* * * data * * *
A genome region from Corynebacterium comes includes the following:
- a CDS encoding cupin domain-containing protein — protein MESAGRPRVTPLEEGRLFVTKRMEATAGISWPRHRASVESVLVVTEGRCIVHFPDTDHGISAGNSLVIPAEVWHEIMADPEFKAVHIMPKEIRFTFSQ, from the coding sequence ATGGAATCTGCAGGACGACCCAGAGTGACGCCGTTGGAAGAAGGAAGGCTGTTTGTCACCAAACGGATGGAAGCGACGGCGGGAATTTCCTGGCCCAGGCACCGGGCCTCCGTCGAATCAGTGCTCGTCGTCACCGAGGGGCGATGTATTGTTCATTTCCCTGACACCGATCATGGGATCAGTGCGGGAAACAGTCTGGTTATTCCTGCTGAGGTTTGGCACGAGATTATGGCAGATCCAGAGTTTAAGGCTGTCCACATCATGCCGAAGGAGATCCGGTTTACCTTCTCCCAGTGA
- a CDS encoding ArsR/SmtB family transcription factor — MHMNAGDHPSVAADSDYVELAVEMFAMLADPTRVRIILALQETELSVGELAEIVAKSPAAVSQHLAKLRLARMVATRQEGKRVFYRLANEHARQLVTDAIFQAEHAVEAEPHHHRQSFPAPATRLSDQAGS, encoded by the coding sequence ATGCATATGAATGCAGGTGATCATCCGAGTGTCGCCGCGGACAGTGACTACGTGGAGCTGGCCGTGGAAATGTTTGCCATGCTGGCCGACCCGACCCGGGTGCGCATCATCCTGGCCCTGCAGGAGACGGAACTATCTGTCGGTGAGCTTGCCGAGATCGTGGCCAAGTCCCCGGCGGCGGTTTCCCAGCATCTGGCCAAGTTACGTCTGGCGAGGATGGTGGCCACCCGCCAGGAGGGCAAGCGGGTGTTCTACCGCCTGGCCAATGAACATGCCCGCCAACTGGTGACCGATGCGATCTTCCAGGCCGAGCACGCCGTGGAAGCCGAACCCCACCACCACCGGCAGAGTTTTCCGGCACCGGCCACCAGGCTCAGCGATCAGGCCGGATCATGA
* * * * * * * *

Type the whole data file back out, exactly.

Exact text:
A genome region from Corynebacterium comes includes the following:
- a CDS encoding cupin domain-containing protein — protein MESAGRPRVTPLEEGRLFVTKRMEATAGISWPRHRASVESVLVVTEGRCIVHFPDTDHGISAGNSLVIPAEVWHEIMADPEFKAVHIMPKEIRFTFSQ, from the coding sequence ATGGAATCTGCAGGACGACCCAGAGTGACGCCGTTGGAAGAAGGAAGGCTGTTTGTCACCAAACGGATGGAAGCGACGGCGGGAATTTCCTGGCCCAGGCACCGGGCCTCCGTCGAATCAGTGCTCGTCGTCACCGAGGGGCGATGTATTGTTCATTTCCCTGACACCGATCATGGGATCAGTGCGGGAAACAGTCTGGTTATTCCTGCTGAGGTTTGGCACGAGATTATGGCAGATCCAGAGTTTAAGGCTGTCCACATCATGCCGAAGGAGATCCGGTTTACCTTCTCCCAGTGA
- a CDS encoding ArsR/SmtB family transcription factor — MHMNAGDHPSVAADSDYVELAVEMFAMLADPTRVRIILALQETELSVGELAEIVAKSPAAVSQHLAKLRLARMVATRQEGKRVFYRLANEHARQLVTDAIFQAEHAVEAEPHHHRQSFPAPATRLSDQAGS, encoded by the coding sequence ATGCATATGAATGCAGGTGATCATCCGAGTGTCGCCGCGGACAGTGACTACGTGGAGCTGGCCGTGGAAATGTTTGCCATGCTGGCCGACCCGACCCGGGTGCGCATCATCCTGGCCCTGCAGGAGACGGAACTATCTGTCGGTGAGCTTGCCGAGATCGTGGCCAAGTCCCCGGCGGCGGTTTCCCAGCATCTGGCCAAGTTACGTCTGGCGAGGATGGTGGCCACCCGCCAGGAGGGCAAGCGGGTGTTCTACCGCCTGGCCAATGAACATGCCCGCCAACTGGTGACCGATGCGATCTTCCAGGCCGAGCACGCCGTGGAAGCCGAACCCCACCACCACCGGCAGAGTTTTCCGGCACCGGCCACCAGGCTCAGCGATCAGGCCGGATCATGA